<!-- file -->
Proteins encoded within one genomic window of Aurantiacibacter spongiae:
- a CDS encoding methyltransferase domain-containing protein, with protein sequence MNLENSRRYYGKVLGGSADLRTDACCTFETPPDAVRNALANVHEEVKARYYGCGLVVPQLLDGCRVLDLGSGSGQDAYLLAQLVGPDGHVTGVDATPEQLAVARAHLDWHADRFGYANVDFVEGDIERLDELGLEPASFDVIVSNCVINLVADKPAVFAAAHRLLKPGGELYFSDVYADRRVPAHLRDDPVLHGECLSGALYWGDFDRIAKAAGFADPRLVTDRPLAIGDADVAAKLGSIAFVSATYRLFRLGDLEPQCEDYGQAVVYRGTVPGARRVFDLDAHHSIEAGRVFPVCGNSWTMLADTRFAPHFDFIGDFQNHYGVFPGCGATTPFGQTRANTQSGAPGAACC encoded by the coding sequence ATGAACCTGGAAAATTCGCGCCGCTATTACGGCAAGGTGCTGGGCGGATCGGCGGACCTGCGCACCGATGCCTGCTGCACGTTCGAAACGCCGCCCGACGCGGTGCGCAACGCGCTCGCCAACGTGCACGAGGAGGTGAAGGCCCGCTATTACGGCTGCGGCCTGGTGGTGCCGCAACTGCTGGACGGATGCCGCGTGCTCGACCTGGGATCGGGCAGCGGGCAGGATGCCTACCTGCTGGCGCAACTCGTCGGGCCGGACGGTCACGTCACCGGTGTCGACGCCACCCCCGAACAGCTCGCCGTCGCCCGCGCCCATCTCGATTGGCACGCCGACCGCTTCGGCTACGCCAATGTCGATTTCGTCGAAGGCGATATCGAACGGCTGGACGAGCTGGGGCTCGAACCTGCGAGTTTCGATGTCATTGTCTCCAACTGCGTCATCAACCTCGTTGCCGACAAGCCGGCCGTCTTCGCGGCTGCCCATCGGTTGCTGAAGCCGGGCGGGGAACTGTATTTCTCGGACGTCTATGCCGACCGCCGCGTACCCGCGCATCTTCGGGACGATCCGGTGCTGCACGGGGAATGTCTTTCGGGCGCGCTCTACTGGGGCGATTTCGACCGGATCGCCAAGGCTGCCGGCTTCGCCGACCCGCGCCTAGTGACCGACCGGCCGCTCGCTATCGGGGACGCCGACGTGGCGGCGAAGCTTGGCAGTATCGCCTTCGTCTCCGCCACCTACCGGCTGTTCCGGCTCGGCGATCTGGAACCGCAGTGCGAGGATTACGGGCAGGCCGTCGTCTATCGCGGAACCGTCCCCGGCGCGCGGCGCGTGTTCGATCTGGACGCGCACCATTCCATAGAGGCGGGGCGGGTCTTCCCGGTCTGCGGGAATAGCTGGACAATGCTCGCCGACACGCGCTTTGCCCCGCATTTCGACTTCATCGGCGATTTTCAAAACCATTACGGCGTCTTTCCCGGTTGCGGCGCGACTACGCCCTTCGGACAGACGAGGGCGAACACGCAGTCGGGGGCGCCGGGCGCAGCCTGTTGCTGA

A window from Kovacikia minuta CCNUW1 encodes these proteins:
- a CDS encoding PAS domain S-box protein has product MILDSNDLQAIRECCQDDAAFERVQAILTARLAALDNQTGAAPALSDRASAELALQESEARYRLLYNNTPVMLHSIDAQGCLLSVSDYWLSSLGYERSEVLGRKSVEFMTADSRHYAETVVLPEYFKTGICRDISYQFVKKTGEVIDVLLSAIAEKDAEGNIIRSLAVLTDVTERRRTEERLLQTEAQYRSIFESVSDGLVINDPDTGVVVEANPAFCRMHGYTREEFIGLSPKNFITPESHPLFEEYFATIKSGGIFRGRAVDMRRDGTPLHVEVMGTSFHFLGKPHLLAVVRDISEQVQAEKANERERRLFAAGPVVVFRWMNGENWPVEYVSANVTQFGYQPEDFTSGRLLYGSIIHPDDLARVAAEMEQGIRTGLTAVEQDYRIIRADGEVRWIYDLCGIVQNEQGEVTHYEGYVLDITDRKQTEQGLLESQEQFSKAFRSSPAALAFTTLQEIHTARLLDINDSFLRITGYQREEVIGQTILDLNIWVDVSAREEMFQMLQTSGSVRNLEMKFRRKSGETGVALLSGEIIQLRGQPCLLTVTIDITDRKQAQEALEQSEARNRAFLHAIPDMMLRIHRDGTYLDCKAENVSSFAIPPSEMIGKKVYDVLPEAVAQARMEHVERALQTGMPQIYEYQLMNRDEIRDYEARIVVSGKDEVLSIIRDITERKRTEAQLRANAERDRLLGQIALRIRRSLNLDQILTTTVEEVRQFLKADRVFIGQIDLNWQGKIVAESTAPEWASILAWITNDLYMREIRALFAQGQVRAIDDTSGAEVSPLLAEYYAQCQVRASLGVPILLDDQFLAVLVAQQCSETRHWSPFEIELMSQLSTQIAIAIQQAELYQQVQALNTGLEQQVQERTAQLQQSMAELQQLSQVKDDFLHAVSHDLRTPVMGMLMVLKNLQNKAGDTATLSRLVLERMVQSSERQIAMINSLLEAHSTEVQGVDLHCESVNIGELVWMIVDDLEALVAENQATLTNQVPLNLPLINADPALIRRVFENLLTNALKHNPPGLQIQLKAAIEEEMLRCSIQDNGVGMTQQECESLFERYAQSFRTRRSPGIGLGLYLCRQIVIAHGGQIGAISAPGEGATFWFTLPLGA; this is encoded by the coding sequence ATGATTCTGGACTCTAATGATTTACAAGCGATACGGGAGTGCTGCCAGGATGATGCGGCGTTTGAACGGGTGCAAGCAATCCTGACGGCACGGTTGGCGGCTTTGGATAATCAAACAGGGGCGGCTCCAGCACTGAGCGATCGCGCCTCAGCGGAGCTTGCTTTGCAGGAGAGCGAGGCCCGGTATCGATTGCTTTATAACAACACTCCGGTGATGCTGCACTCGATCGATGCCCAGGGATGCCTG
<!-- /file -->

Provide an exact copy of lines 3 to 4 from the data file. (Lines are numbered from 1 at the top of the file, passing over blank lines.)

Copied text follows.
A window from Kovacikia minuta CCNUW1 encodes these proteins:
- a CDS encoding PAS domain S-box protein has product MILDSNDLQAIRECCQDDAAFERVQAILTARLAALDNQTGAAPALSDRASAELALQESEARYRLLYNNTPVMLHSIDAQGCLLSVSDYWLSSLGYERSEVLGRKSVEFMTADSRHYAETVVLPEYFKTGICRDISYQFVKKTGEVIDVLLSAIAEKDAEGNIIRSLAVLTDVTERRRTEERLLQTEAQYRSIFESVSDGLVINDPDTGVVVEANPAFCRMHGYTREEFIGLSPKNFITPESHPLFEEYFATIKSGGIFRGRAVDMRRDGTPLHVEVMGTSFHFLGKPHLLAVVRDISEQVQAEKANERERRLFAAGPVVVFRWMNGENWPVEYVSANVTQFGYQPEDFTSGRLLYGSIIHPDDLARVAAEMEQGIRTGLTAVEQDYRIIRADGEVRWIYDLCGIVQNEQGEVTHYEGYVLDITDRKQTEQGLLESQEQFSKAFRSSPAALAFTTLQEIHTARLLDINDSFLRITGYQREEVIGQTILDLNIWVDVSAREEMFQMLQTSGSVRNLEMKFRRKSGETGVALLSGEIIQLRGQPCLLTVTIDITDRKQAQEALEQSEARNRAFLHAIPDMMLRIHRDGTYLDCKAENVSSFAIPPSEMIGKKVYDVLPEAVAQARMEHVERALQTGMPQIYEYQLMNRDEIRDYEARIVVSGKDEVLSIIRDITERKRTEAQLRANAERDRLLGQIALRIRRSLNLDQILTTTVEEVRQFLKADRVFIGQIDLNWQGKIVAESTAPEWASILAWITNDLYMREIRALFAQGQVRAIDDTSGAEVSPLLAEYYAQCQVRASLGVPILLDDQFLAVLVAQQCSETRHWSPFEIELMSQLSTQIAIAIQQAELYQQVQALNTGLEQQVQERTAQLQQSMAELQQLSQVKDDFLHAVSHDLRTPVMGMLMVLKNLQNKAGDTATLSRLVLERMVQSSERQIAMINSLLEAHSTEVQGVDLHCESVNIGELVWMIVDDLEALVAENQATLTNQVPLNLPLINADPALIRRVFENLLTNALKHNPPGLQIQLKAAIEEEMLRCSIQDNGVGMTQQECESLFERYAQSFRTRRSPGIGLGLYLCRQIVIAHGGQIGAISAPGEGATFWFTLPLGA; this is encoded by the coding sequence ATGATTCTGGACTCTAATGATTTACAAGCGATACGGGAGTGCTGCCAGGATGATGCGGCGTTTGAACGGGTGCAAGCAATCCTGACGGCACGGTTGGCGGCTTTGGATAATCAAACAGGGGCGGCTCCAGCACTGAGCGATCGCGCCTCAGCGGAGCTTGCTTTGCAGGAGAGCGAGGCCCGGTATCGATTGCTTTATAACAACACTCCGGTGATGCTGCACTCGATCGATGCCCAGGGATGCCTG